Monday, January 26, 2009

Real estate news that isn't hitting home, but should be

While a real estate industry leader is being chided for misleading consumers into thinking the doomed housing market was invulnerable, today's realty industry statistics continue to muddy the waters of information by not revealing how deep the doom has become.

by Broderick Perkins
© 2008 DeadlineNews.Com
Enter The Deadline Newsroom

Unauthorized use of this story is a copyright violation -- a federal crime

Deadline Newsroom - You'll get more accurate and complete news about the state of the housing market from honest, professional journalists working in major media than you will from the real estate industry.

That should go without saying.

But it needs to be said.

Professional journalists, those who write honest news, are supposed to be on a quest to crank copy based on unbiased reporting and corroborated facts that reveal all sides of the story.

On the other hand, a real estate industry leader recently confessed that his calling was to "put a positive spin" on real estate news, even at the onset of a housing crash responsible for triggering the greatest economic downturn since the Great Depression.

In a CNN interview, "Confessions of a former real estate bull," past National Association of Realtors (NAR) chief economist and former Move, Inc. executive vice president David Lereah explained it thusly: "I worked for an association promoting housing, and it was my job to represent their interests."

(Read the complete comments in their full context.)



Professional journalists work for organizations promoting the right to know and the same First Amendment rights that allow Lereah to fudge.

Who are you going to believe when it comes to what's likely to be the most valuable acquisition you'll ever complete?

Industry mouthpieces who spin, slant and filter the news because of paycheck-induced pressure or professionals whose job it is to represent basic constitutional rights?

Think about it.

Journalists -- true, professionally trained and employed journalists -- also write the first draft of history.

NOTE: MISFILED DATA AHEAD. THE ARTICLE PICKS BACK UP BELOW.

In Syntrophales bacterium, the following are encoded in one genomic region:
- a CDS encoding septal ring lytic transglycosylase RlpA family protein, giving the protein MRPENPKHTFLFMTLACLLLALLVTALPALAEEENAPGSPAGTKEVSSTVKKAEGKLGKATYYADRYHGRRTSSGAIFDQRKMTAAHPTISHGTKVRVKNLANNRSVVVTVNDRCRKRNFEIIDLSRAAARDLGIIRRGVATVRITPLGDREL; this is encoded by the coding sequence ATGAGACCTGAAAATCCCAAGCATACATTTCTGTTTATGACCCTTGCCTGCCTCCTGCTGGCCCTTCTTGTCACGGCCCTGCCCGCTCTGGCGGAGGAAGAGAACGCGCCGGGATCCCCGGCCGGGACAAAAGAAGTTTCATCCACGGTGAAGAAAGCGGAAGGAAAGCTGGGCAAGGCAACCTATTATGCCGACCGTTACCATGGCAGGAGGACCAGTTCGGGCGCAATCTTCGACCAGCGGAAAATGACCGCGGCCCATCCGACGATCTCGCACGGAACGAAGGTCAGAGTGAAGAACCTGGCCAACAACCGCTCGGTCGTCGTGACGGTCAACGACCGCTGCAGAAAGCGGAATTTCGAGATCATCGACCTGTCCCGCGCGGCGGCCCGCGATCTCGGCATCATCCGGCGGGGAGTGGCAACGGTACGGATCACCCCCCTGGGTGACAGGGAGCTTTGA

Due to that calling, regardless of what they are paid or who pays them, their careers and credibility are at stake if they fudge for any reason.

Journalism, when practiced on a professional level, is specifically designed to allow you to be the judge, not to tell you what to think, read, believe or do. Journalists -- again, real, professionally trained and experienced journalists working for bona fide media outlets -- get fired if they make stuff up or purposely distort the news.

Real estate industry "news" simply isn't the full story. It comes from a specific point of view. It's biased.

For example, NAR, Lereah's former employer, continues to offer a "Pending Home Sales Index" it describes as "a leading indicator for the housing sector."


The index is "based on pending sales of existing homes" only, according to NAR.

An unknown number of foreclosed and distressed properties, so-called REOs now owned by banks that couldn't sell them at auction, render ridiculous forecasts based solely on homes visible on local and national multiple listing services (MLS).

Those simmering REOs could mean the housing market is in worst shape than the public thinks if it relies solely upon real estate industry numbers, according to CNN, the same news organization that originally reported Lereah's spin.

CNN says in"Flood of foreclosures: It's worse than you think," foreclosures yet to hit the market mean there is far more excess housing inventory than current real estate statistics indicate.

When that unknown supply of homes hits the market, the already very depressed housing market could further implode. Those unaware of the condition or mislead by incomplete data could be … well, we can't print that word.

More inventory means lower prices and lower prices lead to more foreclosures.

CNN's report is based on RealtyTrac's recent revelation that there are far more foreclosed properties listed in its database than foreclosed homes listed in the multiple listing services (MLS) maintained by real estate agents.

Based on listings in four states, California, Maryland, Florida and Wisconsin, RealtyTrac found that the MLS listings included only one third of the foreclosures RealtyTrac has in its database.

RealtyTrac has a total of 1.5 million bank-owned properties on its site.